The public bar at the Twin Foxes, the first pub in Stevenage New Town. Note the five handpumps on the bar

I would also have liked more discussion on a topic that, as someone who grew up in a town that had large numbers of brand new pubs competing against large numbers of pubs that had been open for hundreds of years (the oldest pub in Stevenage, the White Lion – recently renamed, with no good excuse, the Mulberry Tree – has been around since at least 1652), continues to fascinate me: why were all the new pubs so soulless? B&B quote an Architects Journal piece from 1964 on “the post-war pub” which says of the sort of estate pub that dotted Stevenage, at one end of every parade of shops, with a church at the other end: “… in their architectural decoration [they] tend to reflect the type of house which surround them … often the pub could in fact be another house except for the inn sign and car park.” But if you look at New Town pubs, while they often do indeed reflect the surrounding estates in architectural style, namely blandardised “neo-Georgian”, they look more like a New Town corporation house after a huge intake of steroids: swollen and bloated. The family resemblance is still there, but if you took the innsign away, you still wouldn’t mistake this for a normal dwellinghouse. They were cold-looking and unwelcoming outside, and the insides were no friendlier. Nobody I knew drank in a New Town estate pub: Friday and Saturday nights it was on the bus and away to the Old Town. But why? What were those New Town pubs missing, and could they have been injected with it?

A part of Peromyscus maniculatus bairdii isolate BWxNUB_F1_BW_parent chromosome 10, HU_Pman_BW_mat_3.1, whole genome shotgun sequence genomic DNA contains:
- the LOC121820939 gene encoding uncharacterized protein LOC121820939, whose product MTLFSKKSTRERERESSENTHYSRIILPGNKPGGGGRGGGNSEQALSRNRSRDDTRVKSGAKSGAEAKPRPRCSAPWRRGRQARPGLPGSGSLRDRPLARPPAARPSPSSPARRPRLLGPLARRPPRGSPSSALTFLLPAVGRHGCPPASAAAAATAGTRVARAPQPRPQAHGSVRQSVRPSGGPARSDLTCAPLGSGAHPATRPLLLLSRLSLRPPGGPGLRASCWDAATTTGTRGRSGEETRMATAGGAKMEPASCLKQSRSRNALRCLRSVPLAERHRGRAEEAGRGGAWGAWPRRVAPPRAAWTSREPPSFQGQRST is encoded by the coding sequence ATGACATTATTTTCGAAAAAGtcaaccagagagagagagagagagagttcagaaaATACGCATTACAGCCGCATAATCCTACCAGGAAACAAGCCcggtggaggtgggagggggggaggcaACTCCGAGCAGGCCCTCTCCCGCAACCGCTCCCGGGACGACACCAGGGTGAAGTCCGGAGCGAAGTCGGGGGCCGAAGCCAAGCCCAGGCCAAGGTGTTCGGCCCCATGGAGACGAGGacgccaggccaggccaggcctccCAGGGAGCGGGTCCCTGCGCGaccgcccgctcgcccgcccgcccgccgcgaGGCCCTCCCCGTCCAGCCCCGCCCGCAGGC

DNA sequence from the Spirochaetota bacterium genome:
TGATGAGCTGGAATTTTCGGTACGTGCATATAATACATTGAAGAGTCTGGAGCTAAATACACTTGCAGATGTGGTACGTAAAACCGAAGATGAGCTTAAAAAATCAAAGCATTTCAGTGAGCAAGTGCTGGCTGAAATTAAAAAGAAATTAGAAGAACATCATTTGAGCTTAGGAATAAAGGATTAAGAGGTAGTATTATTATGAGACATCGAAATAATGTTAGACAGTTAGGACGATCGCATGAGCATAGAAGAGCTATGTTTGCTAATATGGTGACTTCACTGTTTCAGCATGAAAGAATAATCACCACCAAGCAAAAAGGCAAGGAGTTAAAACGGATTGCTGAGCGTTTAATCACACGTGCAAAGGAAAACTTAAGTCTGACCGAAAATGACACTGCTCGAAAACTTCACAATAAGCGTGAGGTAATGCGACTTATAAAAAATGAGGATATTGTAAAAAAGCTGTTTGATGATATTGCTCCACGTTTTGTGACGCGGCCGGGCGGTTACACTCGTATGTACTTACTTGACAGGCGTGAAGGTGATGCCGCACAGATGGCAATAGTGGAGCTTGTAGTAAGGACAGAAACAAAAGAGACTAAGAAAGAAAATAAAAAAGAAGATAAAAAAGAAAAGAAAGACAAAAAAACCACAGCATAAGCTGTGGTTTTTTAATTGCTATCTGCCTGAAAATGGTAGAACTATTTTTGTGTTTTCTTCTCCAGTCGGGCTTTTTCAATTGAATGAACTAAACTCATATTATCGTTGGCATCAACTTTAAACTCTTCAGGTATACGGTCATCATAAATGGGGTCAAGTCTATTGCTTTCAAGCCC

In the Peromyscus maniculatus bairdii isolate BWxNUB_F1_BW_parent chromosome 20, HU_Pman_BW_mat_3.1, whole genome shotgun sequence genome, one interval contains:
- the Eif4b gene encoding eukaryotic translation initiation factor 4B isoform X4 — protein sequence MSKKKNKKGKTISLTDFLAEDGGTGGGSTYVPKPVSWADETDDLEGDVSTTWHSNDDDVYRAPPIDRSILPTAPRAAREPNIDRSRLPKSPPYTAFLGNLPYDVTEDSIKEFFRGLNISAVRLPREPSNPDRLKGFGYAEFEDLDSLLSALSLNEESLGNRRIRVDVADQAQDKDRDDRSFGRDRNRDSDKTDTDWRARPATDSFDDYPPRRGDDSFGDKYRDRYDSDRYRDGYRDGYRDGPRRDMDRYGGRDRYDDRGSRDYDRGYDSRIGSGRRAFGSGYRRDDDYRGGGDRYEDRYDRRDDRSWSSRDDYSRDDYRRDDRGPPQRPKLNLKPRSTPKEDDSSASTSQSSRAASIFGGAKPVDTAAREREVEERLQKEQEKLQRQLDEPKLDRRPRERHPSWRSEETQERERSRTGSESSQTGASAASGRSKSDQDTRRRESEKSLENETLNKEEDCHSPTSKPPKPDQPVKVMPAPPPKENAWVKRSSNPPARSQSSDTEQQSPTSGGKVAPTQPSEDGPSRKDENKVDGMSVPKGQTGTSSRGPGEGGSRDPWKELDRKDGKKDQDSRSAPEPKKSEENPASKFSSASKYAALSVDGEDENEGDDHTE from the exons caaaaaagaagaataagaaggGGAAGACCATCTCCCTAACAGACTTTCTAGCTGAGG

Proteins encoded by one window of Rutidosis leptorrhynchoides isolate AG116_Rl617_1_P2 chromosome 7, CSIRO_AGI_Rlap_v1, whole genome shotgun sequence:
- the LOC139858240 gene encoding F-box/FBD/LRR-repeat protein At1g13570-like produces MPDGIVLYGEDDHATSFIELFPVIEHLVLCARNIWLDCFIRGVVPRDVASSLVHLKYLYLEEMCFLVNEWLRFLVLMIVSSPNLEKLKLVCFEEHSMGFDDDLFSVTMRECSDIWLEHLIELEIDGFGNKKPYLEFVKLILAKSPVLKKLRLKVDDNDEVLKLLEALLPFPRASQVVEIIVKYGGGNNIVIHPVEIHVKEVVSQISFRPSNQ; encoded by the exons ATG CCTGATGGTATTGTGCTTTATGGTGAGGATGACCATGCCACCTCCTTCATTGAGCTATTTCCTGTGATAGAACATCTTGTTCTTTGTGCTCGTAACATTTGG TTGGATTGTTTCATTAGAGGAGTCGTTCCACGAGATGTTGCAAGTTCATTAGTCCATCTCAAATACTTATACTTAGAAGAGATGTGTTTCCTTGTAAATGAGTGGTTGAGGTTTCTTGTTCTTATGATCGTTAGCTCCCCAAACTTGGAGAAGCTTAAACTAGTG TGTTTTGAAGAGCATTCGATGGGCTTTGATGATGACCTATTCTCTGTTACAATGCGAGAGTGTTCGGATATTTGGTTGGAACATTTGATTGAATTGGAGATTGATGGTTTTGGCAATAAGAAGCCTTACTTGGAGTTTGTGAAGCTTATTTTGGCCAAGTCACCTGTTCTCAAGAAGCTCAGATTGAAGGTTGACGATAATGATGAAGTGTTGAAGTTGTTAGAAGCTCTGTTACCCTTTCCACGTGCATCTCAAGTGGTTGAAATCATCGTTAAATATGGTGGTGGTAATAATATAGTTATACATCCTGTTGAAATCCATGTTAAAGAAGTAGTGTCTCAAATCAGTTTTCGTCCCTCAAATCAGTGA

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Kveik: a word we’re likely to be seeing a lot more of in the beer world. But what is kveik? Here are a couple of things it’s not:

Two different varieties of dried kveik, from Hornindal, Norway

Kveik is NOT a beer style. It’s the name given in parts of Western Norway to yeast used in the local tradition of farm brewing, it looks to be derived from an Old Norse word meaning “kindling”, as if the kveik kindled the fire in the brew, and it is apparently related to the English word “quick” in the sense of “alive”. In particular, kveik is NOT the Norwegian equivalent of Saison. Kveik is just one of half a dozen or so terms for “yeast” used in Norway, the others including barm (also found in Britain, of course), gjaer, gjest (from the same root as “yeast”) and gong, with kveik limited to the south-west of the country, but competing, even there, with the latter three words, which all had wider distribution.